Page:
Entrenching Peace in Law: Do Peace Agreements Possess International Legal Status?
40 Pages Posted: 23 Nov 2020 Last revised: 10 Dec 2020
Date Written: September 26, 2020
Some 600 peace agreements have been concluded between governments and armed opposition groups since 1990. These agreements often do not fulfil the criteria of sources in domestic or international law: they are negotiated outside the established law-making channels of domestic law and are signed by armed opposition groups, which are traditionally not accorded treaty-making capacity in international law. Yet, many scholars contend that the international legal status of peace agreements should be recognized either as international(ised) or hybrid agreements. In some peace processes, negotiating parties also intend to attach international legal status to their agreement. Consequently, a rich repertoire has emerged on the question of the international legal status of peace agreements across the practice of peacemaking, United Nations Security Council practice, domestic and international judicial and arbitral decisions, and scholarship. Providing a comprehensive examination of this repertoire, this article demonstrates that peace agreements are not yet attributed legal status in international law. However, it is also explained that the lack of international legal status of peace agreements does not yield their conclusion and implementation as precarious as is often feared. Attaching international legal status to peace agreements would neither shield them from all domestic and international judicial challenges, nor necessarily function as an incentive to conclude and comply with a peace agreement. The article concludes on the note that the lack of international legal status does not relegate peace agreements to ‘scraps of paper’ as the implementation of peace agreements can be enhanced by incorporation into domestic law and through international oversight mechanisms, including the tools at the disposal of the UNSC.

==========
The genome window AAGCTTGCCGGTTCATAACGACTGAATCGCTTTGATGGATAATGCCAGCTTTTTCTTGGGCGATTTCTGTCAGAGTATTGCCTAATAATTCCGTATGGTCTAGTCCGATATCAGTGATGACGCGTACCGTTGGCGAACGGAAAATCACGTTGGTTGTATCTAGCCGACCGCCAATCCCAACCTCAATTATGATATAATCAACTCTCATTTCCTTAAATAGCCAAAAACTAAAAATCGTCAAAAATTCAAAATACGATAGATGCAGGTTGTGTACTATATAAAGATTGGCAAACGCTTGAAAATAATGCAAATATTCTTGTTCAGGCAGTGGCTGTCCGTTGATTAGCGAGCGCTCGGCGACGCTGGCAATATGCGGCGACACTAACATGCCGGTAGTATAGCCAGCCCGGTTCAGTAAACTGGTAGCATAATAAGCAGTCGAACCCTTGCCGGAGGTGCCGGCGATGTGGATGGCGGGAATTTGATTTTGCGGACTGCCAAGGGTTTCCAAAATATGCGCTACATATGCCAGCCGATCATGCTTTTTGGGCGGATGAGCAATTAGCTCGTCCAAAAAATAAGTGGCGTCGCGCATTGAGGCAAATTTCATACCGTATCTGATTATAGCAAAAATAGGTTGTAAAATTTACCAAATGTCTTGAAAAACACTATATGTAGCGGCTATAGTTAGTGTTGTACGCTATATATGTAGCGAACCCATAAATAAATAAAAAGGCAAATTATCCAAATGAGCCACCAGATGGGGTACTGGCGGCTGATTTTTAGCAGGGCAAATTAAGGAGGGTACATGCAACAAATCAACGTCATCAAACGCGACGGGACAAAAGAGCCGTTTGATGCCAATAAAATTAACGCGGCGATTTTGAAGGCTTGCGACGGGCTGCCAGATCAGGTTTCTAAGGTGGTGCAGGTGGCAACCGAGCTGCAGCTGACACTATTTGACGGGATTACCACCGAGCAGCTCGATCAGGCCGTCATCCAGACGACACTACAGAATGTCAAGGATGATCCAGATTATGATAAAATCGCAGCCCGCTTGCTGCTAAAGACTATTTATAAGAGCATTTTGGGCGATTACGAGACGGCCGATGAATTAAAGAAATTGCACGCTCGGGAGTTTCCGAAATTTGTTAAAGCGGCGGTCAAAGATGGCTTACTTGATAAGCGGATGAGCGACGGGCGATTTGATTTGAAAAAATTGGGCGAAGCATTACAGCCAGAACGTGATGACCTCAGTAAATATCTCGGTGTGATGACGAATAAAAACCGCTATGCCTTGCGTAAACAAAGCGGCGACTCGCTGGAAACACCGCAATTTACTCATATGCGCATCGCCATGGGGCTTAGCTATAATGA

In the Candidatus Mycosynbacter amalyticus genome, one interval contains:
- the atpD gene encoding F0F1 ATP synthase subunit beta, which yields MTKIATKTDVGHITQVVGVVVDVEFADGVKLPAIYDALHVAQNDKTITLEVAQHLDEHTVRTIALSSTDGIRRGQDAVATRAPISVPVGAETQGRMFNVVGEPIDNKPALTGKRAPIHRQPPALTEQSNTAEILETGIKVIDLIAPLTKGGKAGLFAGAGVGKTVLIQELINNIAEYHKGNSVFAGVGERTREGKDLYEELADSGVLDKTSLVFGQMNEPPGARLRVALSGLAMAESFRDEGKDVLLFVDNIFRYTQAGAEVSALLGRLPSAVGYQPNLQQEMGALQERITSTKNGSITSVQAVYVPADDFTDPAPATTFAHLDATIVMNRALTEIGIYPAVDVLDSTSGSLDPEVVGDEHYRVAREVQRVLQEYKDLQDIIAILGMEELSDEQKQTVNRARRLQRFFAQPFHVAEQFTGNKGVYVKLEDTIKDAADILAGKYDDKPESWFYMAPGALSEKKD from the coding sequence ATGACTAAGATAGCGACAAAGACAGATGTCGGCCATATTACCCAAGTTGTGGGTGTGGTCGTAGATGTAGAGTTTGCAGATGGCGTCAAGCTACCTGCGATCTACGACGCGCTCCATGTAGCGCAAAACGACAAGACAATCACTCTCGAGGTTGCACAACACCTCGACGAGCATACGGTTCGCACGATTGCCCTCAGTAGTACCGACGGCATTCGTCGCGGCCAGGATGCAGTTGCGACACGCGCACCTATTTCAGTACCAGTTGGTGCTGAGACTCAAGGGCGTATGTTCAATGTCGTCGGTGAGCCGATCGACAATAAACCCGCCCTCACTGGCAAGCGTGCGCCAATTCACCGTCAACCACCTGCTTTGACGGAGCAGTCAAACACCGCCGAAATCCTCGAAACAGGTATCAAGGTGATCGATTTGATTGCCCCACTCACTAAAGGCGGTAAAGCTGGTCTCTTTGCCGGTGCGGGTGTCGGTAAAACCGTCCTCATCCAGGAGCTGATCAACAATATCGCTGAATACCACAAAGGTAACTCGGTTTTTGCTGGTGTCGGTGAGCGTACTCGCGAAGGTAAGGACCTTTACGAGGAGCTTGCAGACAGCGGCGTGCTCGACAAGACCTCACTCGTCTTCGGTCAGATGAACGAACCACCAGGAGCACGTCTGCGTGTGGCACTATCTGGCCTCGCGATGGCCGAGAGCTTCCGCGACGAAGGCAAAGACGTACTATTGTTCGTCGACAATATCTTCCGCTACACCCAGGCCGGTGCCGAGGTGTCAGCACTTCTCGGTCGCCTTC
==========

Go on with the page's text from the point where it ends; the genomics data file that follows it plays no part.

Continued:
Keywords: peace agreements, peacemaking, armed opposition groups, non-state actors, sources of international law, treaty-making, Security Council
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